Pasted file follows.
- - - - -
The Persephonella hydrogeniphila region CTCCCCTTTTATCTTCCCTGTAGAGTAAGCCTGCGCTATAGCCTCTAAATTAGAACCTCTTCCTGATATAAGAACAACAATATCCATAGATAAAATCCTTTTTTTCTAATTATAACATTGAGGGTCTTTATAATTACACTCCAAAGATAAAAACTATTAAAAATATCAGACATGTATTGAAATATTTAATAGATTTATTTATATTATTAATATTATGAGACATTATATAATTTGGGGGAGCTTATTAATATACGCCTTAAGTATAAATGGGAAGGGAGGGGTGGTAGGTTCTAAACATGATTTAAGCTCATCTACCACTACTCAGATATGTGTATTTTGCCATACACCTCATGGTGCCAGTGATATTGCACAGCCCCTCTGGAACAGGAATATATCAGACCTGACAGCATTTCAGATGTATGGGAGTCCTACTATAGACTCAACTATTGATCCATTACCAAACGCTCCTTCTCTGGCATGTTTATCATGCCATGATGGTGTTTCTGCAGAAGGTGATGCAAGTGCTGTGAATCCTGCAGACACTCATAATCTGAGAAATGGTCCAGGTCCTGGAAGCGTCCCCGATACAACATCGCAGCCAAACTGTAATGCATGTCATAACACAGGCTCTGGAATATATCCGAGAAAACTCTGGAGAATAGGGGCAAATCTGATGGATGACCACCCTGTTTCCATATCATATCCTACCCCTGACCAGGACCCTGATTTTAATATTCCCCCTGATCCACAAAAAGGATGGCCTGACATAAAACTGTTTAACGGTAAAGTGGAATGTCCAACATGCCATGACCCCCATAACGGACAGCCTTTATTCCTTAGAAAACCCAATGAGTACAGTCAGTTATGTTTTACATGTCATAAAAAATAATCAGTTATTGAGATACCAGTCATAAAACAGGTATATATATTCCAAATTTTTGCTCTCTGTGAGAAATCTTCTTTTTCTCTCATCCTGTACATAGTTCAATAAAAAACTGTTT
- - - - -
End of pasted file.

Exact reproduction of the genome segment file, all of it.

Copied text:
The Persephonella hydrogeniphila region CTCCCCTTTTATCTTCCCTGTAGAGTAAGCCTGCGCTATAGCCTCTAAATTAGAACCTCTTCCTGATATAAGAACAACAATATCCATAGATAAAATCCTTTTTTTCTAATTATAACATTGAGGGTCTTTATAATTACACTCCAAAGATAAAAACTATTAAAAATATCAGACATGTATTGAAATATTTAATAGATTTATTTATATTATTAATATTATGAGACATTATATAATTTGGGGGAGCTTATTAATATACGCCTTAAGTATAAATGGGAAGGGAGGGGTGGTAGGTTCTAAACATGATTTAAGCTCATCTACCACTACTCAGATATGTGTATTTTGCCATACACCTCATGGTGCCAGTGATATTGCACAGCCCCTCTGGAACAGGAATATATCAGACCTGACAGCATTTCAGATGTATGGGAGTCCTACTATAGACTCAACTATTGATCCATTACCAAACGCTCCTTCTCTGGCATGTTTATCATGCCATGATGGTGTTTCTGCAGAAGGTGATGCAAGTGCTGTGAATCCTGCAGACACTCATAATCTGAGAAATGGTCCAGGTCCTGGAAGCGTCCCCGATACAACATCGCAGCCAAACTGTAATGCATGTCATAACACAGGCTCTGGAATATATCCGAGAAAACTCTGGAGAATAGGGGCAAATCTGATGGATGACCACCCTGTTTCCATATCATATCCTACCCCTGACCAGGACCCTGATTTTAATATTCCCCCTGATCCACAAAAAGGATGGCCTGACATAAAACTGTTTAACGGTAAAGTGGAATGTCCAACATGCCATGACCCCCATAACGGACAGCCTTTATTCCTTAGAAAACCCAATGAGTACAGTCAGTTATGTTTTACATGTCATAAAAAATAATCAGTTATTGAGATACCAGTCATAAAACAGGTATATATATTCCAAATTTTTGCTCTCTGTGAGAAATCTTCTTTTTCTCTCATCCTGTACATAGTTCAATAAAAAACTGTTT